Chris Taylor a Democratic legislator from Wisconsin made a foray into the depths of the ALEC machine in order to find out about who, what, why, and how ALEC has been able to dismantle our democracy with such efficiency.

Her first impression was the paranoia as she was required to show ID to get her registration badge. Then there was the automatic assumption that she was a Republican, as they are the most easily lured by the likes of ALEC. What she found most distressing was the efficiency that they had attained at getting corporate interests and politicians to subvert the will of the voters the politicians ostensibly represent.

Taylor: I was really impressed by their infrastructure. I mean, we would never duplicate something like this on the left because, first of all, we would never take instructions from corporations, but the coordination that they have between these policy think tanks, the money and the legislators, in terms of just driving an agenda, it’s incredible. I’ve never seen anything like it. I’m fascinated by it because I’ve never seen anything like it from the left. I was the public policy director at Planned Parenthood, so I’m very familiar with building infrastructure. We did a lot of that in the state of Wisconsin. But we have nothing that I know of on the national front that connects all these things.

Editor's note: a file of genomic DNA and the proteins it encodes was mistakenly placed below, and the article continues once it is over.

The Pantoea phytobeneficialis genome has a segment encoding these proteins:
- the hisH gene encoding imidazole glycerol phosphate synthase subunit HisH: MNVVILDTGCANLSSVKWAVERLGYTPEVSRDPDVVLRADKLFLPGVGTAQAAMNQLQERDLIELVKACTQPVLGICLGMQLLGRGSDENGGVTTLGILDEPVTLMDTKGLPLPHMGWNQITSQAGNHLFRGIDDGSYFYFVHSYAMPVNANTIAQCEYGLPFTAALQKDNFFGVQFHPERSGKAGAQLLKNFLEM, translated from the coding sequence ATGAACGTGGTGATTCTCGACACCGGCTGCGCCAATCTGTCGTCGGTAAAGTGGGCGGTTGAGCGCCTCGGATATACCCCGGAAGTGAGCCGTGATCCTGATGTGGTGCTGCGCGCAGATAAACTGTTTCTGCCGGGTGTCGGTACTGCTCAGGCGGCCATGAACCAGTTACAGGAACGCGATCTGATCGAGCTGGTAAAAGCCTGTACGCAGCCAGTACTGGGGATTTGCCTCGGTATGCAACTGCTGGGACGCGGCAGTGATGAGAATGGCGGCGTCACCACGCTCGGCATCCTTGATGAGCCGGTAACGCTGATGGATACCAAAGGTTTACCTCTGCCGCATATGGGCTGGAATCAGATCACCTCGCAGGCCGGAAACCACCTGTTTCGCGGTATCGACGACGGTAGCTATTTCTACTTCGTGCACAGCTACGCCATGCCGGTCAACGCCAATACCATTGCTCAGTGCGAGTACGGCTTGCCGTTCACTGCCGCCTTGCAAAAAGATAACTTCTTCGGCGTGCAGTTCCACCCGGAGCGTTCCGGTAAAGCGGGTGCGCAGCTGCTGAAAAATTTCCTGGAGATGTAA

It is a well-oiled machine. They’re really organized, they’re really coordinated and they have the resources. And they’re not afraid to push it when they have the opportunities. Now they have 24 state legislatures that are Republican controlled and they have Republican governors. So they’ve had incredible success. They’ve had 71 bills introduced just this year that make it harder for most people who are injured to access the courts. We’ve certainly seen that here in Wisconsin. That was one of the first things that Walker did when he came in was push this tort reform through.

They have been waiting for 40 years to do some of the things they’re doing right now. They’ve been developing these model policies, making these connections and building these relationships, and when they had an opportunity, like right here in Wisconsin, they pushed it. They did not hesitate to push their extreme agenda, even though it hurts people. It doesn’t help the average person. It hurts people to say we’re not going to invest in public education. It hurts people to deprive the government of revenue by these massive tax cuts to mostly rich people.

So she herself witnessed the corporate machine throwing money into getting their interests addressed at the cost of the voters health, lives, and safety. Nothing was sacrosanct if it did not create an economic advantage for the wealthy conglomerates that have nearly succeeded in destroying democracy as we know it.

The only question we have left to ask is how do we as voters wrest democracy back from the marriage of corporations and the government?

Guilty of Singing

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